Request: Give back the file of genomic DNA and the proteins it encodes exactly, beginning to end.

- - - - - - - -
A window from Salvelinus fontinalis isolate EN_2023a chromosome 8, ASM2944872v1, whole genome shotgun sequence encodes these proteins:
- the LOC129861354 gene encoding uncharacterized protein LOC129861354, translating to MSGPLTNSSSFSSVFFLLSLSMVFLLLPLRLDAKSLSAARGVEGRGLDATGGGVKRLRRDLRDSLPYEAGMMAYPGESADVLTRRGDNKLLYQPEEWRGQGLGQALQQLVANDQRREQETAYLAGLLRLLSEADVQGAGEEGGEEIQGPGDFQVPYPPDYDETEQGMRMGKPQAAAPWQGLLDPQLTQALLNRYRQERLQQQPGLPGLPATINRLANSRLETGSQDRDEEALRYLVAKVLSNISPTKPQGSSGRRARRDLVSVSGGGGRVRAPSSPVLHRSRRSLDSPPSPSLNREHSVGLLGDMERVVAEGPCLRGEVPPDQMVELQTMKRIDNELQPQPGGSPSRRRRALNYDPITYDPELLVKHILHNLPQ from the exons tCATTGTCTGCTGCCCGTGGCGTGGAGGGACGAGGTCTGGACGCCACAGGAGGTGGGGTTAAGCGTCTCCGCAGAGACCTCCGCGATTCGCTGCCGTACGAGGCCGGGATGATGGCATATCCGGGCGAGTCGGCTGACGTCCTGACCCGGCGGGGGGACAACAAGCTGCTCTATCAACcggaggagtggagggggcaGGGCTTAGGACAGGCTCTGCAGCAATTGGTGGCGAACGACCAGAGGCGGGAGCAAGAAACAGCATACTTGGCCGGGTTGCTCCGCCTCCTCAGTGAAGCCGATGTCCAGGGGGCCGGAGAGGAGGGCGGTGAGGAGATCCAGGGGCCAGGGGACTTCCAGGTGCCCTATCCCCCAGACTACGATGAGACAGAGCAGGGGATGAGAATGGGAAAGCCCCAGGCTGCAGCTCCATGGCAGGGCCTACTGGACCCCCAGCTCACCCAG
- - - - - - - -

A window from Salvelinus fontinalis isolate EN_2023a chromosome 8, ASM2944872v1, whole genome shotgun sequence encodes these proteins:
- the LOC129861354 gene encoding uncharacterized protein LOC129861354, translating to MSGPLTNSSSFSSVFFLLSLSMVFLLLPLRLDAKSLSAARGVEGRGLDATGGGVKRLRRDLRDSLPYEAGMMAYPGESADVLTRRGDNKLLYQPEEWRGQGLGQALQQLVANDQRREQETAYLAGLLRLLSEADVQGAGEEGGEEIQGPGDFQVPYPPDYDETEQGMRMGKPQAAAPWQGLLDPQLTQALLNRYRQERLQQQPGLPGLPATINRLANSRLETGSQDRDEEALRYLVAKVLSNISPTKPQGSSGRRARRDLVSVSGGGGRVRAPSSPVLHRSRRSLDSPPSPSLNREHSVGLLGDMERVVAEGPCLRGEVPPDQMVELQTMKRIDNELQPQPGGSPSRRRRALNYDPITYDPELLVKHILHNLPQ from the exons tCATTGTCTGCTGCCCGTGGCGTGGAGGGACGAGGTCTGGACGCCACAGGAGGTGGGGTTAAGCGTCTCCGCAGAGACCTCCGCGATTCGCTGCCGTACGAGGCCGGGATGATGGCATATCCGGGCGAGTCGGCTGACGTCCTGACCCGGCGGGGGGACAACAAGCTGCTCTATCAACcggaggagtggagggggcaGGGCTTAGGACAGGCTCTGCAGCAATTGGTGGCGAACGACCAGAGGCGGGAGCAAGAAACAGCATACTTGGCCGGGTTGCTCCGCCTCCTCAGTGAAGCCGATGTCCAGGGGGCCGGAGAGGAGGGCGGTGAGGAGATCCAGGGGCCAGGGGACTTCCAGGTGCCCTATCCCCCAGACTACGATGAGACAGAGCAGGGGATGAGAATGGGAAAGCCCCAGGCTGCAGCTCCATGGCAGGGCCTACTGGACCCCCAGCTCACCCAG